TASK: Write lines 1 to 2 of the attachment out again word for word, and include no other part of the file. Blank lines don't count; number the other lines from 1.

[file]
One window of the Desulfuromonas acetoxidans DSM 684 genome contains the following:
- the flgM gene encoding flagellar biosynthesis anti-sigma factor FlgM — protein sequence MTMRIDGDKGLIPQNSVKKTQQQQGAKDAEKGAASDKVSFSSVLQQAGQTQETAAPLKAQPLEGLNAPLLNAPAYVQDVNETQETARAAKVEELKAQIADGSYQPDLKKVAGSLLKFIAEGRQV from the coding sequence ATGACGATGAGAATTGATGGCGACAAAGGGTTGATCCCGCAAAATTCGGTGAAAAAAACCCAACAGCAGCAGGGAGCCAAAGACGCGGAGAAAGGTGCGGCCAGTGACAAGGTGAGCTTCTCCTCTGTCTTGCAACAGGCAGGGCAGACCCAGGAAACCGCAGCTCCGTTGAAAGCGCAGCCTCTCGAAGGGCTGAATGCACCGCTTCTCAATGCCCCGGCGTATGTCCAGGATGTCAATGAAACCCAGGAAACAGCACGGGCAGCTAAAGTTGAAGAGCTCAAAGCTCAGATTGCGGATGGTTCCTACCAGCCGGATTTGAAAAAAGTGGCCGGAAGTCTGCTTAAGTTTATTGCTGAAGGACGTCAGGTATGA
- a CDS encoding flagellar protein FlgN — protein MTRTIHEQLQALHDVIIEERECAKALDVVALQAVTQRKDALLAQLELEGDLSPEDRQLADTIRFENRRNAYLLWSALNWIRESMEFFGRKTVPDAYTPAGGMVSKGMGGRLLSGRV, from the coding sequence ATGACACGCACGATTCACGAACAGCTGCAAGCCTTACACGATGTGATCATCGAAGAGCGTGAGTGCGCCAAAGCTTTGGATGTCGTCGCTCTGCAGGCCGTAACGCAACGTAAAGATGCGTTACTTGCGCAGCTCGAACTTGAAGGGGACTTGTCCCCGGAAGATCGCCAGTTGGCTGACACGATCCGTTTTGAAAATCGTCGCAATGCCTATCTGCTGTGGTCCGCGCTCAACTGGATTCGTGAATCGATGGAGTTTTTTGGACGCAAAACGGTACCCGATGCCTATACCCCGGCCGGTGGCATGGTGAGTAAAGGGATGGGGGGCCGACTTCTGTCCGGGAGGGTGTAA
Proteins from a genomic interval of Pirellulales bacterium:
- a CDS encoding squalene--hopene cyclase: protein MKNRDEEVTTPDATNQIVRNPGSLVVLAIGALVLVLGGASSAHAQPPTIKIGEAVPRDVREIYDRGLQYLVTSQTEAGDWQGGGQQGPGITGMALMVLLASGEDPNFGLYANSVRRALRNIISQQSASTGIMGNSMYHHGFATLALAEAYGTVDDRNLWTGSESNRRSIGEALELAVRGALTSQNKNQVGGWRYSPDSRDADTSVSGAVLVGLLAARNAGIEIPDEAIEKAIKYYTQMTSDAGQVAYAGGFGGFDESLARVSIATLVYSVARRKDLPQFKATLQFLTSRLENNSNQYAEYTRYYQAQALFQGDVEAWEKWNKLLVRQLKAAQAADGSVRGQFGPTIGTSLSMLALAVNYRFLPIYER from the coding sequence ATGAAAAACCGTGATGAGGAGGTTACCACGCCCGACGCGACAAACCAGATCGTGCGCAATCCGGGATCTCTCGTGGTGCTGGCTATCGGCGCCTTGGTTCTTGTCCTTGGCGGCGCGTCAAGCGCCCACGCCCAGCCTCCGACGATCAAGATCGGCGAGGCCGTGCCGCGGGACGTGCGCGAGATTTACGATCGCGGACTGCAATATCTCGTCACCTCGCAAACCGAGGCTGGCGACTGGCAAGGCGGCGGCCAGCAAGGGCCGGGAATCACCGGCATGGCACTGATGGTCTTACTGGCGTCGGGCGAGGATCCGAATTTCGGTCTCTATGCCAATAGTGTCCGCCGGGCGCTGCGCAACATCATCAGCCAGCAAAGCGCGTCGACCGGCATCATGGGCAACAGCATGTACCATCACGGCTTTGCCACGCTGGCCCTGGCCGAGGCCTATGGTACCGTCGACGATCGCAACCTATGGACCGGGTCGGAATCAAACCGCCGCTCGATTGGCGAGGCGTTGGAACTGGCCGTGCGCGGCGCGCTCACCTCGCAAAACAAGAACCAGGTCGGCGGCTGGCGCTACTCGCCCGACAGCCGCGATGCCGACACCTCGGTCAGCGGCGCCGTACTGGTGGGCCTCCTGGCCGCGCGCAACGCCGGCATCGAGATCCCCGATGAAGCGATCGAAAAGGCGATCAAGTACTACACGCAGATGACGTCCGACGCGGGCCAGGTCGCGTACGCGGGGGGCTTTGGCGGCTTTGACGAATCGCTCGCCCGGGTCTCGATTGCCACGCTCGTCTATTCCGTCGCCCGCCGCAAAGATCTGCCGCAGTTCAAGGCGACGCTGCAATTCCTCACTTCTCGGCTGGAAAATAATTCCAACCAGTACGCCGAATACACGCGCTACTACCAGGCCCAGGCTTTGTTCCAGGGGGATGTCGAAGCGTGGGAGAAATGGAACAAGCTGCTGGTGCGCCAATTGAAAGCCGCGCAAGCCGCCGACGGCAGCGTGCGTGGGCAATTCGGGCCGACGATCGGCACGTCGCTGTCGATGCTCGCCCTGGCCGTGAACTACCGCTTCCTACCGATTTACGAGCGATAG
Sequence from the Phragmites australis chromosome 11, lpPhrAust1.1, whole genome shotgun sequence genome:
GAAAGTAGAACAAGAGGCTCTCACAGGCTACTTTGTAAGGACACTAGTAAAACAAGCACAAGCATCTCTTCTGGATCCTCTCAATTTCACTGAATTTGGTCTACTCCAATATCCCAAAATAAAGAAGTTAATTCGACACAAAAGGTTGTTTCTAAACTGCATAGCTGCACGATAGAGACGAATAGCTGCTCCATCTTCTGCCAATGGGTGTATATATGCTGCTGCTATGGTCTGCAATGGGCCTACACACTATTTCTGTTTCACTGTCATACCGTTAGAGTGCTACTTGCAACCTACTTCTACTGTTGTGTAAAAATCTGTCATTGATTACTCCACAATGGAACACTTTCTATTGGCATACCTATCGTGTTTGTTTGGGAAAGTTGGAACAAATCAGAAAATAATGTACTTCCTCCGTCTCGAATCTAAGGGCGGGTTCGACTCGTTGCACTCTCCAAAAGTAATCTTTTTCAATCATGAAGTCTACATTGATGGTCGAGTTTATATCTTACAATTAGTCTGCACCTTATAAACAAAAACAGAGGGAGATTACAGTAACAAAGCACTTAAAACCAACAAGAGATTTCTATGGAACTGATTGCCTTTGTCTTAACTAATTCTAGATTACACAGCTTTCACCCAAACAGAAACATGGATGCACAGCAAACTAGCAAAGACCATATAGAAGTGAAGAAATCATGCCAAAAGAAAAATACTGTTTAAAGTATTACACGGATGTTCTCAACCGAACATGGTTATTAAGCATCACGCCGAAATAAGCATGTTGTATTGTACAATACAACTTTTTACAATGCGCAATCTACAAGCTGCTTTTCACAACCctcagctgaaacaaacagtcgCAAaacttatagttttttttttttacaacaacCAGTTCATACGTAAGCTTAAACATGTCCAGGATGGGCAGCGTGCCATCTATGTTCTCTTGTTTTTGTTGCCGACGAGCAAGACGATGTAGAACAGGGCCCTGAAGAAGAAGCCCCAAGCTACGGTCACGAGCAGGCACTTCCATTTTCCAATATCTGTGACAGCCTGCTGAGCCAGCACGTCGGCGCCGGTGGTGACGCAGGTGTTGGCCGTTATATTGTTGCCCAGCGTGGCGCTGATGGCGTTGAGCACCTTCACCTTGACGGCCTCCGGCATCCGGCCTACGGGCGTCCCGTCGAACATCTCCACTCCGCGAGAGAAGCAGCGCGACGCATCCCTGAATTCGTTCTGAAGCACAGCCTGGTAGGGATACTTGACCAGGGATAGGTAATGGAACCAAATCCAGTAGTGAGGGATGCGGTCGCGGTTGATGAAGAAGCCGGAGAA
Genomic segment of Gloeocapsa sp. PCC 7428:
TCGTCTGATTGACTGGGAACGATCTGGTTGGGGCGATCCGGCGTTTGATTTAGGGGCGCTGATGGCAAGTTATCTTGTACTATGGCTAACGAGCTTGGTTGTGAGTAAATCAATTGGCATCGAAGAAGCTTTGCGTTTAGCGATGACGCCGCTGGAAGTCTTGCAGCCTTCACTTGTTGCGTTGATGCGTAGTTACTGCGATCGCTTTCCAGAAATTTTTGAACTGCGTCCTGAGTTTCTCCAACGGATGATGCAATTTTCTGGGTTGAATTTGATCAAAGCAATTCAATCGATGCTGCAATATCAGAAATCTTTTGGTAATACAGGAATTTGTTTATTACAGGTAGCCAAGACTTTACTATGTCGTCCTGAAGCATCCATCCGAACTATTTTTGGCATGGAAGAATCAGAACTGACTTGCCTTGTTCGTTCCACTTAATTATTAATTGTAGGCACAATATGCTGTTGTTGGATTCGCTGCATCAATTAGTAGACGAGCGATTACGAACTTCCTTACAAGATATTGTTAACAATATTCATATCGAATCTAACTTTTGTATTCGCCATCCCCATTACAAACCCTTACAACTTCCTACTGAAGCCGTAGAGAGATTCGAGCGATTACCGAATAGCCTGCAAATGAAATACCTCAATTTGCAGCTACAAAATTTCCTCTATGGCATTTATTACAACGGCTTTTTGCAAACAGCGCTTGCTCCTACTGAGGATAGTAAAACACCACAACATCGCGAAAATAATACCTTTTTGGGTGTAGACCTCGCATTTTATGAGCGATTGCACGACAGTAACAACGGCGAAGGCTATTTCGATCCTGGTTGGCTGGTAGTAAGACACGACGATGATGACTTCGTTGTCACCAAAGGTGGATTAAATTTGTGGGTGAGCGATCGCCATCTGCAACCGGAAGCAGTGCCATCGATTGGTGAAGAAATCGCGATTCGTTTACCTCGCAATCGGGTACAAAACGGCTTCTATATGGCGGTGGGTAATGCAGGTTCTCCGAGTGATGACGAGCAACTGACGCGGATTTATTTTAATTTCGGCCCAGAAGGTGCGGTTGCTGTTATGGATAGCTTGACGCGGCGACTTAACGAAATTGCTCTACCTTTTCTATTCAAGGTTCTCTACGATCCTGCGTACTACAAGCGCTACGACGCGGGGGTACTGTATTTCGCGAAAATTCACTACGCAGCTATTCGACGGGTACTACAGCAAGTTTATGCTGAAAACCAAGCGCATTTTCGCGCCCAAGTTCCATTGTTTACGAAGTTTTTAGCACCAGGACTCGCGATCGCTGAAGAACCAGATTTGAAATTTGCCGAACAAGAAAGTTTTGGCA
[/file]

One window of the Desulfuromonas acetoxidans DSM 684 genome contains the following:
- the flgM gene encoding flagellar biosynthesis anti-sigma factor FlgM — protein sequence MTMRIDGDKGLIPQNSVKKTQQQQGAKDAEKGAASDKVSFSSVLQQAGQTQETAAPLKAQPLEGLNAPLLNAPAYVQDVNETQETARAAKVEELKAQIADGSYQPDLKKVAGSLLKFIAEGRQV from the coding sequence ATGACGATGAGAATTGATGGCGACAAAGGGTTGATCCCGCAAAATTCGGTGAAAAAAACCCAACAGCAGCAGGGAGCCAAAGACGCGGAGAAAGGTGCGGCCAGTGACAAGGTGAGCTTCTCCTCTGTCTTGCAACAGGCAGGGCAGACCCAGGAAACCGCAGCTCCGTTGAAAGCGCAGCCTCTCGAAGGGCTGAATGCACCGCTTCTCAATGCCCCGGCGTATGTCCAGGATGTCAATGAAACCCAGGAAACAGCACGGGCAGCTAAAGTTGAAGAGCTCAAAGCTCAGATTGCGGATGGTTCCTACCAGCCGGATTTGAAAAAAGTGGCCGGAAGTCTGCTTAAGTTTATTGCTGAAGGACGTCAGGTATGA